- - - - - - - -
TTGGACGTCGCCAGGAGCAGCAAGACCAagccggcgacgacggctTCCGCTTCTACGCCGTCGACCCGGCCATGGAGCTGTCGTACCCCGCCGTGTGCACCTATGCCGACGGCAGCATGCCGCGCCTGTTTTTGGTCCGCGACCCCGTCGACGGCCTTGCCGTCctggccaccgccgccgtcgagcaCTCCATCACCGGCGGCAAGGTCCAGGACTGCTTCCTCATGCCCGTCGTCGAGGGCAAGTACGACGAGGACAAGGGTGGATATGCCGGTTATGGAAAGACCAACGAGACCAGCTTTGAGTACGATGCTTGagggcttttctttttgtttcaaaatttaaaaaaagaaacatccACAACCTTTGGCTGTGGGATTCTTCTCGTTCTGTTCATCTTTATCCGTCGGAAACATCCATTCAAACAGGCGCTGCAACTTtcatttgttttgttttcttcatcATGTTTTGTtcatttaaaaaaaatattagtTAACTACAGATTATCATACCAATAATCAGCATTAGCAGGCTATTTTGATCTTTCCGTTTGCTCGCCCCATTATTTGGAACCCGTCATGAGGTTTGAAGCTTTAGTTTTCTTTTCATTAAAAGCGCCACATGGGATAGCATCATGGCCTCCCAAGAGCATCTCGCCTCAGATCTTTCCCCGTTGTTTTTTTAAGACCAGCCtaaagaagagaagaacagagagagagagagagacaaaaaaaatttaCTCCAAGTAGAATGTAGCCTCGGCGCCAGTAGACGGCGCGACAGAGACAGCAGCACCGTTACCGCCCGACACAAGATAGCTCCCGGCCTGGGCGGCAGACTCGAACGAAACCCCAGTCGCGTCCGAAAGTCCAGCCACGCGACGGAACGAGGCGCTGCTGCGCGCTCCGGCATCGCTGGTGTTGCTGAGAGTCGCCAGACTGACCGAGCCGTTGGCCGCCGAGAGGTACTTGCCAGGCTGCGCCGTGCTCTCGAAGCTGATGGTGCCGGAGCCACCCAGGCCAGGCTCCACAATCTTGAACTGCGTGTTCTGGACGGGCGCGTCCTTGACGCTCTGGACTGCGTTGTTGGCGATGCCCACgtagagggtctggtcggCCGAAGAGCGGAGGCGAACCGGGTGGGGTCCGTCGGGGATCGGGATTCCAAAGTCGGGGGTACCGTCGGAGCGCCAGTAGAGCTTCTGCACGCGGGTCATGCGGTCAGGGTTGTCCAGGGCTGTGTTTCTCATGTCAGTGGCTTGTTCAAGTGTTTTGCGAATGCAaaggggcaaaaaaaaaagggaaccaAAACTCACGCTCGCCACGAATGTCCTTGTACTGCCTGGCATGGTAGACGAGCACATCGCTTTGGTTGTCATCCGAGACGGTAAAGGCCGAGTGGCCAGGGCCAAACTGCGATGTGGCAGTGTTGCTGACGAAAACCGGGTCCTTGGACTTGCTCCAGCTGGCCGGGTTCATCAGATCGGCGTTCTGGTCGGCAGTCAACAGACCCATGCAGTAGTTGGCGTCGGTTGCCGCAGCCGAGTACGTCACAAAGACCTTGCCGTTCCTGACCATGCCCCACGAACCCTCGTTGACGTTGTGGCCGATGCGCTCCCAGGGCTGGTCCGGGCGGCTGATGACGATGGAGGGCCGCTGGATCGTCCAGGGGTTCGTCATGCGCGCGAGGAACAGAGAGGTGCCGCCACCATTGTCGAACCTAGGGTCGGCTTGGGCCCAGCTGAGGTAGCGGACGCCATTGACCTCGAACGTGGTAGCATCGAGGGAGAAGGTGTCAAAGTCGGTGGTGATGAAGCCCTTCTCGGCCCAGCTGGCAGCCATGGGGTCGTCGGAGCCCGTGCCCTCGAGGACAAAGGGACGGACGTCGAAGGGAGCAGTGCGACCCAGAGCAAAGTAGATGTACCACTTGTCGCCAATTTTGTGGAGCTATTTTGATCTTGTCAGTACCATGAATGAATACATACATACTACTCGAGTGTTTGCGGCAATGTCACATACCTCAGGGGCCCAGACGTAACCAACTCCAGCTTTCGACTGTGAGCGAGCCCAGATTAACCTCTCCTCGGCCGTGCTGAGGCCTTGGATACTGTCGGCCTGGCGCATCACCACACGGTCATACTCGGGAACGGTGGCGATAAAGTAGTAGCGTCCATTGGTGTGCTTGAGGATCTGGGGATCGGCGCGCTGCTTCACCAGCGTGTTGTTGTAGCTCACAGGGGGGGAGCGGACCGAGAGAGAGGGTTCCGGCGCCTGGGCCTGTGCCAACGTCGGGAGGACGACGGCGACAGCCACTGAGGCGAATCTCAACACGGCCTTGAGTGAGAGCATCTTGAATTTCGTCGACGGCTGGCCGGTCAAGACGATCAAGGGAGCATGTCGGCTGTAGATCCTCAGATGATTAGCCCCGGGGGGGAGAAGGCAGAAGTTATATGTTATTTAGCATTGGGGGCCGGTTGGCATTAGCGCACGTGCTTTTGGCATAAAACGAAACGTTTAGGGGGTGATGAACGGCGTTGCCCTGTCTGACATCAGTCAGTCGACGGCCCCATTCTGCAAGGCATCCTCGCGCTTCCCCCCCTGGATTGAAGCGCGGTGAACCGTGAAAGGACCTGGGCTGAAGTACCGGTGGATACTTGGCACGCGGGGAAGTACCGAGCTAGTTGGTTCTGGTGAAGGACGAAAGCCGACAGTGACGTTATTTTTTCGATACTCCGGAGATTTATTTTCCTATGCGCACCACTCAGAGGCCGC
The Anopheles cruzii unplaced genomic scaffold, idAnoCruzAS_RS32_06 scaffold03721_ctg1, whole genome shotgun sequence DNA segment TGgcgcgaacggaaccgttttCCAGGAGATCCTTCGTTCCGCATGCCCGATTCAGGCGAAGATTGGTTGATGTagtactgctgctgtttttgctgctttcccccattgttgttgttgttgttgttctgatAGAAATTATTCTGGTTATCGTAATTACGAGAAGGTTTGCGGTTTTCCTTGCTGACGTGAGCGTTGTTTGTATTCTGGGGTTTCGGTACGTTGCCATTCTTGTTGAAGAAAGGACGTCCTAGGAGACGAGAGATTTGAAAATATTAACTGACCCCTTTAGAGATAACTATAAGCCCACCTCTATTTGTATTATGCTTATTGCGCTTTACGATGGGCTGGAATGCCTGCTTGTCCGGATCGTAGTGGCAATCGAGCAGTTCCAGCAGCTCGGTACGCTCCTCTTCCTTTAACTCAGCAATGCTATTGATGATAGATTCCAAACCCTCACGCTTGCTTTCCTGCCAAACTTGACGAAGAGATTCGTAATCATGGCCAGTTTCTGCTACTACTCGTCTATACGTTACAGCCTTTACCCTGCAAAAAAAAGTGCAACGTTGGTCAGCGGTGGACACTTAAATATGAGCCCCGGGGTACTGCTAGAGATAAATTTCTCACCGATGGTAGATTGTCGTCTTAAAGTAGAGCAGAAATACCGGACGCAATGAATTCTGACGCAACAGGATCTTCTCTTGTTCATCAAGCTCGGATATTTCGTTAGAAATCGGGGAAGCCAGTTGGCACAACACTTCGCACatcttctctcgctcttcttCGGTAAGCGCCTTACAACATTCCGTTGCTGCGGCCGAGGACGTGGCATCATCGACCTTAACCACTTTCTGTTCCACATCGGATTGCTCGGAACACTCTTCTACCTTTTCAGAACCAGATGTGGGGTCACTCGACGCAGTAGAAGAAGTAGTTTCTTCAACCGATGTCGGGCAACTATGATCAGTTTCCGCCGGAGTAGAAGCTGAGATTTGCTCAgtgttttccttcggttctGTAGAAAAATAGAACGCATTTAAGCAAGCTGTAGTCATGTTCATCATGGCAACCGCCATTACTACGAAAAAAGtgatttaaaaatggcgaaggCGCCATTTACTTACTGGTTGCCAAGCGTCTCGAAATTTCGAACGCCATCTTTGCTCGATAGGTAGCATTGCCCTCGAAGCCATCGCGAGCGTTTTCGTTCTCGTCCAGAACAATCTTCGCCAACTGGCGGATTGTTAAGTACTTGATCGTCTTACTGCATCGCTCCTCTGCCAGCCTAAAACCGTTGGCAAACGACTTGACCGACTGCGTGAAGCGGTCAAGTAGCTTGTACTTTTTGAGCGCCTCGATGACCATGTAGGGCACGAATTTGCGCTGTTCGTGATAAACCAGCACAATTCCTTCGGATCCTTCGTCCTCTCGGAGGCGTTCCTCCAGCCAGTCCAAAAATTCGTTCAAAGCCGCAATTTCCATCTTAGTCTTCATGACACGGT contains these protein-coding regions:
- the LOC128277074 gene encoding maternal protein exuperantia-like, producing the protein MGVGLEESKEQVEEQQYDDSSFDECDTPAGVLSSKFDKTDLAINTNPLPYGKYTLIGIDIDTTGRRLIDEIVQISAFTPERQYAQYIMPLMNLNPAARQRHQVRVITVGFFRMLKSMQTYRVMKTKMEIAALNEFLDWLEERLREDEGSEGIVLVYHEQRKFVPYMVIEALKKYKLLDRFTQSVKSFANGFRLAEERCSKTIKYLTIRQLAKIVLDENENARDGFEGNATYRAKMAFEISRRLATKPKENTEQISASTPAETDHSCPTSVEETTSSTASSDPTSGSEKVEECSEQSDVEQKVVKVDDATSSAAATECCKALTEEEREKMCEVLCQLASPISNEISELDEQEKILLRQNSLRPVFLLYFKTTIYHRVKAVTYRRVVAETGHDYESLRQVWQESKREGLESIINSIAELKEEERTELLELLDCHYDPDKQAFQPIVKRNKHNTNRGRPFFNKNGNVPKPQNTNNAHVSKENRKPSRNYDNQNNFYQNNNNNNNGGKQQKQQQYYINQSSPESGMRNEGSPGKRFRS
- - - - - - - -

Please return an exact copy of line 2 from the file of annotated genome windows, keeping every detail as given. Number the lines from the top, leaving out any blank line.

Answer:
The Anopheles cruzii unplaced genomic scaffold, idAnoCruzAS_RS32_06 scaffold03721_ctg1, whole genome shotgun sequence DNA segment TGgcgcgaacggaaccgttttCCAGGAGATCCTTCGTTCCGCATGCCCGATTCAGGCGAAGATTGGTTGATGTagtactgctgctgtttttgctgctttcccccattgttgttgttgttgttgttctgatAGAAATTATTCTGGTTATCGTAATTACGAGAAGGTTTGCGGTTTTCCTTGCTGACGTGAGCGTTGTTTGTATTCTGGGGTTTCGGTACGTTGCCATTCTTGTTGAAGAAAGGACGTCCTAGGAGACGAGAGATTTGAAAATATTAACTGACCCCTTTAGAGATAACTATAAGCCCACCTCTATTTGTATTATGCTTATTGCGCTTTACGATGGGCTGGAATGCCTGCTTGTCCGGATCGTAGTGGCAATCGAGCAGTTCCAGCAGCTCGGTACGCTCCTCTTCCTTTAACTCAGCAATGCTATTGATGATAGATTCCAAACCCTCACGCTTGCTTTCCTGCCAAACTTGACGAAGAGATTCGTAATCATGGCCAGTTTCTGCTACTACTCGTCTATACGTTACAGCCTTTACCCTGCAAAAAAAAGTGCAACGTTGGTCAGCGGTGGACACTTAAATATGAGCCCCGGGGTACTGCTAGAGATAAATTTCTCACCGATGGTAGATTGTCGTCTTAAAGTAGAGCAGAAATACCGGACGCAATGAATTCTGACGCAACAGGATCTTCTCTTGTTCATCAAGCTCGGATATTTCGTTAGAAATCGGGGAAGCCAGTTGGCACAACACTTCGCACatcttctctcgctcttcttCGGTAAGCGCCTTACAACATTCCGTTGCTGCGGCCGAGGACGTGGCATCATCGACCTTAACCACTTTCTGTTCCACATCGGATTGCTCGGAACACTCTTCTACCTTTTCAGAACCAGATGTGGGGTCACTCGACGCAGTAGAAGAAGTAGTTTCTTCAACCGATGTCGGGCAACTATGATCAGTTTCCGCCGGAGTAGAAGCTGAGATTTGCTCAgtgttttccttcggttctGTAGAAAAATAGAACGCATTTAAGCAAGCTGTAGTCATGTTCATCATGGCAACCGCCATTACTACGAAAAAAGtgatttaaaaatggcgaaggCGCCATTTACTTACTGGTTGCCAAGCGTCTCGAAATTTCGAACGCCATCTTTGCTCGATAGGTAGCATTGCCCTCGAAGCCATCGCGAGCGTTTTCGTTCTCGTCCAGAACAATCTTCGCCAACTGGCGGATTGTTAAGTACTTGATCGTCTTACTGCATCGCTCCTCTGCCAGCCTAAAACCGTTGGCAAACGACTTGACCGACTGCGTGAAGCGGTCAAGTAGCTTGTACTTTTTGAGCGCCTCGATGACCATGTAGGGCACGAATTTGCGCTGTTCGTGATAAACCAGCACAATTCCTTCGGATCCTTCGTCCTCTCGGAGGCGTTCCTCCAGCCAGTCCAAAAATTCGTTCAAAGCCGCAATTTCCATCTTAGTCTTCATGACACGGT contains these protein-coding regions: